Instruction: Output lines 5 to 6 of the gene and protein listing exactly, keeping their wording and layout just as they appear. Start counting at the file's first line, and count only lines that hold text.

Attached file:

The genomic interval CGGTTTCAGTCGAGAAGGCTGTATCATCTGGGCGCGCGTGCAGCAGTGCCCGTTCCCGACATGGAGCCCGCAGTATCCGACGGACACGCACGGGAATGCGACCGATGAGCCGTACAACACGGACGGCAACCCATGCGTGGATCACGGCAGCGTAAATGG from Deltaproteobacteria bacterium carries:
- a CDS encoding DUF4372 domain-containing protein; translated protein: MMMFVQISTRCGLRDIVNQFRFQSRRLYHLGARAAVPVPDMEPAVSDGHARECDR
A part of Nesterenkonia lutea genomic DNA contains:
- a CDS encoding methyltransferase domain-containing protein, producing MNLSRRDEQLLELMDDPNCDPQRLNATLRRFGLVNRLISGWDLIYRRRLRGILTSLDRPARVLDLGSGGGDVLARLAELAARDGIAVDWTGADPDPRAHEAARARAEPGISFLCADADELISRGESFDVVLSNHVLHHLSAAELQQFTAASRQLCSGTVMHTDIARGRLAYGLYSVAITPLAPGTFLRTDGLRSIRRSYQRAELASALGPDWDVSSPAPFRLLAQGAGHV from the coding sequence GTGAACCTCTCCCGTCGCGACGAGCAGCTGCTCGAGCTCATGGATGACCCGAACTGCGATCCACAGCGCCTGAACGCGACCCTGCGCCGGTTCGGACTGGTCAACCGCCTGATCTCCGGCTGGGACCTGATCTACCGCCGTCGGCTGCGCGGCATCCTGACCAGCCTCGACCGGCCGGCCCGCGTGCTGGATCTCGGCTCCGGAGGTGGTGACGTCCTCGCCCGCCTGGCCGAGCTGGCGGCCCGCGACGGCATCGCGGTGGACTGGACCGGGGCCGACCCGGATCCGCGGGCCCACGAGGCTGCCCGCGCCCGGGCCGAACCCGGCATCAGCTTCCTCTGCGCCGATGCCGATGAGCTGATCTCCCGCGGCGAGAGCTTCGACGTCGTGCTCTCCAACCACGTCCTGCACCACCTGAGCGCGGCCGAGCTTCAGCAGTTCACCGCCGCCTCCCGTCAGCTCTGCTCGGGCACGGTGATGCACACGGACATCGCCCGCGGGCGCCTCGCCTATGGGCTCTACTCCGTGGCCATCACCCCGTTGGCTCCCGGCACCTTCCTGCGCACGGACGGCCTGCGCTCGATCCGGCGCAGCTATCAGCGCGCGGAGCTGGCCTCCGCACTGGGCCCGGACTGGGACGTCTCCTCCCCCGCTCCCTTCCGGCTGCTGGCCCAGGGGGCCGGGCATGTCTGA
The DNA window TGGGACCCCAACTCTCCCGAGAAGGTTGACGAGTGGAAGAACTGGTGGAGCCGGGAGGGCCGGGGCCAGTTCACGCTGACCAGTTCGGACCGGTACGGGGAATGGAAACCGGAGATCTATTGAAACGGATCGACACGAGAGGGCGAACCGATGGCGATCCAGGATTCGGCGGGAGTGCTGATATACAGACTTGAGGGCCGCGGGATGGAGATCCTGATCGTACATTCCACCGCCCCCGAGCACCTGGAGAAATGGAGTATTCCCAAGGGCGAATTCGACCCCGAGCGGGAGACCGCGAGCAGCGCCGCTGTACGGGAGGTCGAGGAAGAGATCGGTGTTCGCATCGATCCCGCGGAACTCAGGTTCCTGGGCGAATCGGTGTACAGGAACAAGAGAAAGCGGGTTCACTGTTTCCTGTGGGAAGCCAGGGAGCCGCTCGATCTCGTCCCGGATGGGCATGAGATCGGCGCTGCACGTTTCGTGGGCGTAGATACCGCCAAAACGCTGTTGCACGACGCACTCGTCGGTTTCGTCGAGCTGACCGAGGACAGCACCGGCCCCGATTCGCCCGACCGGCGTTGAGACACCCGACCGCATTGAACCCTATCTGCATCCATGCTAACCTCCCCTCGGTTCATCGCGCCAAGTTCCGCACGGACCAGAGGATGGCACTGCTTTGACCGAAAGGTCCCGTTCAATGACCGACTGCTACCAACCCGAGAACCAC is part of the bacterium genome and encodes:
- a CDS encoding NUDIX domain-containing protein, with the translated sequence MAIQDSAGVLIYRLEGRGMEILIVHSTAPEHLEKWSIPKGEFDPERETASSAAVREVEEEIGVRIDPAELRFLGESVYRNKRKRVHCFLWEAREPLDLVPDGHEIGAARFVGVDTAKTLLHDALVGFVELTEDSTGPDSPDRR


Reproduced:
The DNA window TGGGACCCCAACTCTCCCGAGAAGGTTGACGAGTGGAAGAACTGGTGGAGCCGGGAGGGCCGGGGCCAGTTCACGCTGACCAGTTCGGACCGGTACGGGGAATGGAAACCGGAGATCTATTGAAACGGATCGACACGAGAGGGCGAACCGATGGCGATCCAGGATTCGGCGGGAGTGCTGATATACAGACTTGAGGGCCGCGGGATGGAGATCCTGATCGTACATTCCACCGCCCCCGAGCACCTGGAGAAATGGAGTATTCCCAAGGGCGAATTCGACCCCGAGCGGGAGACCGCGAGCAGCGCCGCTGTACGGGAGGTCGAGGAAGAGATCGGTGTTCGCATCGATCCCGCGGAACTCAGGTTCCTGGGCGAATCGGTGTACAGGAACAAGAGAAAGCGGGTTCACTGTTTCCTGTGGGAAGCCAGGGAGCCGCTCGATCTCGTCCCGGATGGGCATGAGATCGGCGCTGCACGTTTCGTGGGCGTAGATACCGCCAAAACGCTGTTGCACGACGCACTCGTCGGTTTCGTCGAGCTGACCGAGGACAGCACCGGCCCCGATTCGCCCGACCGGCGTTGAGACACCCGACCGCATTGAACCCTATCTGCATCCATGCTAACCTCCCCTCGGTTCATCGCGCCAAGTTCCGCACGGACCAGAGGATGGCACTGCTTTGACCGAAAGGTCCCGTTCAATGACCGACTGCTACCAACCCGAGAACCAC is part of the bacterium genome and encodes:
- a CDS encoding NUDIX domain-containing protein, with the translated sequence MAIQDSAGVLIYRLEGRGMEILIVHSTAPEHLEKWSIPKGEFDPERETASSAAVREVEEEIGVRIDPAELRFLGESVYRNKRKRVHCFLWEAREPLDLVPDGHEIGAARFVGVDTAKTLLHDALVGFVELTEDSTGPDSPDRR